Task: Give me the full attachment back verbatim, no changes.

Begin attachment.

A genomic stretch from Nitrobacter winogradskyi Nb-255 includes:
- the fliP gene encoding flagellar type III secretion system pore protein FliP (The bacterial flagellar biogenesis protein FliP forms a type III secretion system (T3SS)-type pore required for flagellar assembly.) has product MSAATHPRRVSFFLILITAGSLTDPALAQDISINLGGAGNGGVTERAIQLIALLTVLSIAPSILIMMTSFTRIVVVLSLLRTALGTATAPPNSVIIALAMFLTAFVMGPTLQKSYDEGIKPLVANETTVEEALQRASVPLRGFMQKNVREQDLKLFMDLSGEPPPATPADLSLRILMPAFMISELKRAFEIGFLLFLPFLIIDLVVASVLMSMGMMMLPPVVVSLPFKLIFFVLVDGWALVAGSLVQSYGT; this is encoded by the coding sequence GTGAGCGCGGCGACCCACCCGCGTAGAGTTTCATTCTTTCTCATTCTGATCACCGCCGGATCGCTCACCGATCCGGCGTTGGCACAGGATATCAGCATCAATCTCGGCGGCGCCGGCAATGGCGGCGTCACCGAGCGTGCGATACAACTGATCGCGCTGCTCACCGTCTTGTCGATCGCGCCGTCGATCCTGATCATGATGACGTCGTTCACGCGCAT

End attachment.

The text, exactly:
A genomic stretch from Nitrobacter winogradskyi Nb-255 includes:
- the fliP gene encoding flagellar type III secretion system pore protein FliP (The bacterial flagellar biogenesis protein FliP forms a type III secretion system (T3SS)-type pore required for flagellar assembly.) has product MSAATHPRRVSFFLILITAGSLTDPALAQDISINLGGAGNGGVTERAIQLIALLTVLSIAPSILIMMTSFTRIVVVLSLLRTALGTATAPPNSVIIALAMFLTAFVMGPTLQKSYDEGIKPLVANETTVEEALQRASVPLRGFMQKNVREQDLKLFMDLSGEPPPATPADLSLRILMPAFMISELKRAFEIGFLLFLPFLIIDLVVASVLMSMGMMMLPPVVVSLPFKLIFFVLVDGWALVAGSLVQSYGT; this is encoded by the coding sequence GTGAGCGCGGCGACCCACCCGCGTAGAGTTTCATTCTTTCTCATTCTGATCACCGCCGGATCGCTCACCGATCCGGCGTTGGCACAGGATATCAGCATCAATCTCGGCGGCGCCGGCAATGGCGGCGTCACCGAGCGTGCGATACAACTGATCGCGCTGCTCACCGTCTTGTCGATCGCGCCGTCGATCCTGATCATGATGACGTCGTTCACGCGCAT